Is it possible to be an “authenticity nazi” in the States and survive? How does one not die of hunger while avoiding Crab Rangoons, California Rolls, and syrupy-sweet Tom Yum Goong? The Japanese Agriculture Ministry has plans to crack down on “fake” Japanese restaurants worldwide. Will having sushi police mean better food?
Thursday, November 16, 2006 –Volume 53 Issue 11
Arts & Entertainment Page 12
“Someone once asked me if my gnocchi was ‘authentic’. I told them it had real potatoes in it.” – Anonymous
There was a time when seeing Crab Rangoon on a Chinese restaurant’s menu made me all huffy-puffy indignant. “Oh, of course it’s here, because cream cheese is such a staple ingredient in Chinese kitchens!” (Mutter, mutter, growl.)
And if I couldn’t convince my dining companions to heave themselves out of the restaurant’s greasy warmth to venture into the winter chill, in search of a more “serviceable” eatery, I would proceed to paw my way bad-temperedly through the rest of the menu – serves me right for wanting to eat Asian in a white man’s land anyway, humph – and eventually settle on rice and a leafy vegetable stir-fry (because even a block of wood could not mess that up…WRONG).
In the mossy verdance of youth, and with the spurious arrogance of the world-weary traveler, I had anointed myself as one “in the know” of “authentic” cuisine. I would thumb my nose at all laughably poor imitations of ethnic fare, and force everyone in earshot to endure my lectures on why and how it’s WRONG WRONG WRONG.
God, was I annoying.
This lack of “authenticity” was easy enough to overlook when the restaurant had hieroglyphic scribblings on wall menus and a special insert for their “own people” – a menu a world apart from the chink-chonk Chinaman-chopsuey-chowmein nonsense they routinely gave “others.” If they’re only fleecing “others” of their money by dishing up what they want (read: bastardized, Americanized, barely edible, gloopy corn starch brown sauce on everything), then it’s ok.
I would routinely bitchwhinemoan about how it’s the Chinese that are always “selling out” – that we’re so willing to throw away our culture for cash. Until I realized that it’s no longer just Chinese food that we’re bartering any more.
The next time you dine at the neighborhood sushi joint or Korean BBQ place, go peek in the kitchen. Odds are you’ll find the cook’s line overwhelmingly dominated by – you guessed it – Chinese. You know why? Because to the “uneducated” palate, Japanese and Korean food utilize pretty much the same ingredients that Chinese food does, only you can sell it for more.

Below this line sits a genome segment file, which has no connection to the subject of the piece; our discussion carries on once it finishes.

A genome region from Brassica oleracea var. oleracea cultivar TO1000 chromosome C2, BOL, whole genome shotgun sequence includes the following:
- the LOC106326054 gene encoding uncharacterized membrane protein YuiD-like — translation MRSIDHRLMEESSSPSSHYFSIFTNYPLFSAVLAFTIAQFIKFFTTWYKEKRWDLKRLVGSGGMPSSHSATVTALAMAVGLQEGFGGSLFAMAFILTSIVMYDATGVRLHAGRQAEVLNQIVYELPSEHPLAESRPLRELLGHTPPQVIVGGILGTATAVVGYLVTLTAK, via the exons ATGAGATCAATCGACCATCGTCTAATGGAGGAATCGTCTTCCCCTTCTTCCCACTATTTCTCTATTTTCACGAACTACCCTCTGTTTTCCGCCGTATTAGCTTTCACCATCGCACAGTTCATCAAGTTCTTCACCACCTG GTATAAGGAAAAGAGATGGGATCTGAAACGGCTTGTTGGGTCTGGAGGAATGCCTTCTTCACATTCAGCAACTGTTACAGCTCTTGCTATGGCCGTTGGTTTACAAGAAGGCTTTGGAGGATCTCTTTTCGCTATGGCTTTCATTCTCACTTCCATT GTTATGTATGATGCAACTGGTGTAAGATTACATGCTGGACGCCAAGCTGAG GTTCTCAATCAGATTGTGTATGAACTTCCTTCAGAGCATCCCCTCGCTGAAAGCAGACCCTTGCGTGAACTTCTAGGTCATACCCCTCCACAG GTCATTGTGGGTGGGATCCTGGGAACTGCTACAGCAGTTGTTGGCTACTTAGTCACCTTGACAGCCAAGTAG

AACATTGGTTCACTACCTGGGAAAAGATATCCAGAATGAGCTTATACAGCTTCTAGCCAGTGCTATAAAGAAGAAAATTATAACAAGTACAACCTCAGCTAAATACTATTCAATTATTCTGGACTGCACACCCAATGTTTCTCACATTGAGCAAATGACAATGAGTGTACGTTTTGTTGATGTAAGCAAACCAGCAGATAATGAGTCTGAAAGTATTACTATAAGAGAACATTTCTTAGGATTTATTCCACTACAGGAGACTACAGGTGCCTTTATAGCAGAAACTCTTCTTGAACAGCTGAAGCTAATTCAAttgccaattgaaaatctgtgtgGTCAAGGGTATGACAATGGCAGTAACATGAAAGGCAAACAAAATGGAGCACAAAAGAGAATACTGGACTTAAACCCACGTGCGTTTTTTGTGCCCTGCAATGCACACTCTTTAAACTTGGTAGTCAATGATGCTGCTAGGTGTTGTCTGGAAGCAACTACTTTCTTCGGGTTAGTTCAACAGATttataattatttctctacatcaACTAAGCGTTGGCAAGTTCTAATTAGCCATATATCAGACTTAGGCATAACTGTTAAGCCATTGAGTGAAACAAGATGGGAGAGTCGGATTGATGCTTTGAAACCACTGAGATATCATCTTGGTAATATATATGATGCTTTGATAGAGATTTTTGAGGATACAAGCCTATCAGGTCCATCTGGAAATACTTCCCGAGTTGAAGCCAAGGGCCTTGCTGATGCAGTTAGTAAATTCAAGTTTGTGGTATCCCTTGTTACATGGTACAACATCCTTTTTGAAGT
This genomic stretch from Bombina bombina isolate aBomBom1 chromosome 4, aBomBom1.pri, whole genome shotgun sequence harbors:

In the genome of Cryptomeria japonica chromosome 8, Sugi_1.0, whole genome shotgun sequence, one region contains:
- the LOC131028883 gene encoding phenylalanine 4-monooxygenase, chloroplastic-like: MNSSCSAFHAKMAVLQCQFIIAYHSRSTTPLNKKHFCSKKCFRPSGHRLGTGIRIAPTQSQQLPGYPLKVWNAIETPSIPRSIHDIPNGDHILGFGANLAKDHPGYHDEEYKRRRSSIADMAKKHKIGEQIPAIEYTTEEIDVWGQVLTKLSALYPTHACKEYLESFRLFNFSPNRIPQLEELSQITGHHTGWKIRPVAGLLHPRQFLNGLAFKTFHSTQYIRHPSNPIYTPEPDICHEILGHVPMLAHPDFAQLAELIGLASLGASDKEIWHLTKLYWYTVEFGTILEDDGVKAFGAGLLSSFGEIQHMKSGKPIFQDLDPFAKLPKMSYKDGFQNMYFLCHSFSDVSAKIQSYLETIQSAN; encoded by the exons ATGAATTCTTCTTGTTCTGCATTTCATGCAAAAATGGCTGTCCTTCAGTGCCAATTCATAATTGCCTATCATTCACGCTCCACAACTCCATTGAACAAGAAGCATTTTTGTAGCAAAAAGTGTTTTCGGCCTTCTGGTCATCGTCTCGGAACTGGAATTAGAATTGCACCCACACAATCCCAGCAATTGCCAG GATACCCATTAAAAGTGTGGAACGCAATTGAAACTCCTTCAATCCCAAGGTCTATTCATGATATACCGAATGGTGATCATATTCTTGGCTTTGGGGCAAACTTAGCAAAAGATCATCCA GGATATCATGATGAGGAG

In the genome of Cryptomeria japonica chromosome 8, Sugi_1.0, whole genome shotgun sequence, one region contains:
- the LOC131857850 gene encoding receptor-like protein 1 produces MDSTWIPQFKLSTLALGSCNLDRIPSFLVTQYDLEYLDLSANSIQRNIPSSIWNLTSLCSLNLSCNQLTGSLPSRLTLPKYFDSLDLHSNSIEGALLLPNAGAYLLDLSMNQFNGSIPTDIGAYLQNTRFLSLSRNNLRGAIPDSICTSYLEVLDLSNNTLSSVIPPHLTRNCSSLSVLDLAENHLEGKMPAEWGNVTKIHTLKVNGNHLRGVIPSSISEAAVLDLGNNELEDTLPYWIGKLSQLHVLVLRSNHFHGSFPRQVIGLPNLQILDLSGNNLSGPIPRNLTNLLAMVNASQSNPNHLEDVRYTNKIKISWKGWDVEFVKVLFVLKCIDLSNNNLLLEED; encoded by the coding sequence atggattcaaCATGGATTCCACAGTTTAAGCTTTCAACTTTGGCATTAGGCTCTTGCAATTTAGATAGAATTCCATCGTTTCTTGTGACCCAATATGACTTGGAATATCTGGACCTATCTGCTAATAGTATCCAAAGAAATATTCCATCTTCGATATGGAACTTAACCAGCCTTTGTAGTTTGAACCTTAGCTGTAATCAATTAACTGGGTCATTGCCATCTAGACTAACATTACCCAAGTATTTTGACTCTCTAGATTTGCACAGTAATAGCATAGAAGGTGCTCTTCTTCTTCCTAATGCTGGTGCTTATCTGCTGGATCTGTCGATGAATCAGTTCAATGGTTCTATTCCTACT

That’s right, folks. The Chinese entrepreneur has it all figured out: teriyaki grilled salmon atop a bowl of short-grain rice is not easily distinguishable from soy sauce, sugar, and rice wine-marinated salmon atop long-grain rice. Sure, I would know. Hiroko Shimbo would know. But would you know?
Cue the sushi police. The Japanese Agriculture Ministry recently announced plans to crack down on Japanese restaurants overseas that proclaim themselves “authentic” but fail to measure up. Apparently, a certification system is in the works, and represents the international arm of a nationwide “food education” movement, or “Shokuiku.”
How they would enforce something like this is beyond me, not to mention my sneaking suspicion that it’s yet another government-sponsored plan to give Japanese-made (and Shokuiku-approved) shoyu, nori, etc. a leg up over the (cheaper) competition.
Anyway, back to my pet peeve. I like to think I’ve seen the error of my ways and outgrown my hoity-toity preoccupation with “authenticity.” Because, seriously, food – just like language and a culture’s values – is in constant evolution. And the same native dish is interpreted differently by every family, in every city, in every region of a country.
Still, I could not help but wince when my order of Pad Thai arrived on a recent excursion to Newport. Did it not fall into my neatly-packaged notion of what Thai food ought to be? Or did the chef’s version at this chi-chi new restaurant just not taste like the ones I’m used to?
Nope and nope. It was worse. Seated right on the water, with the salt in the air and on my lips, the prawns in my dish were perfectly large, perfectly peeled, and perfectly stale. There was no sweetness, only a faint crunch and a limp falling away. The overcooked-to-sogginess egg noodles only served to catalyze my epiphany: all those years of huffing and puffing about “authenticity”? I was mistaken. It wasn’t a lack of “authenticity” that galled, but a lack of QUALITY.
These days, I look for one thing and one thing only: is my tummy happy? And if not, I focus on the one other thing that can save the day: are my dining companions delectable? More often than not, they are swoon-worthy.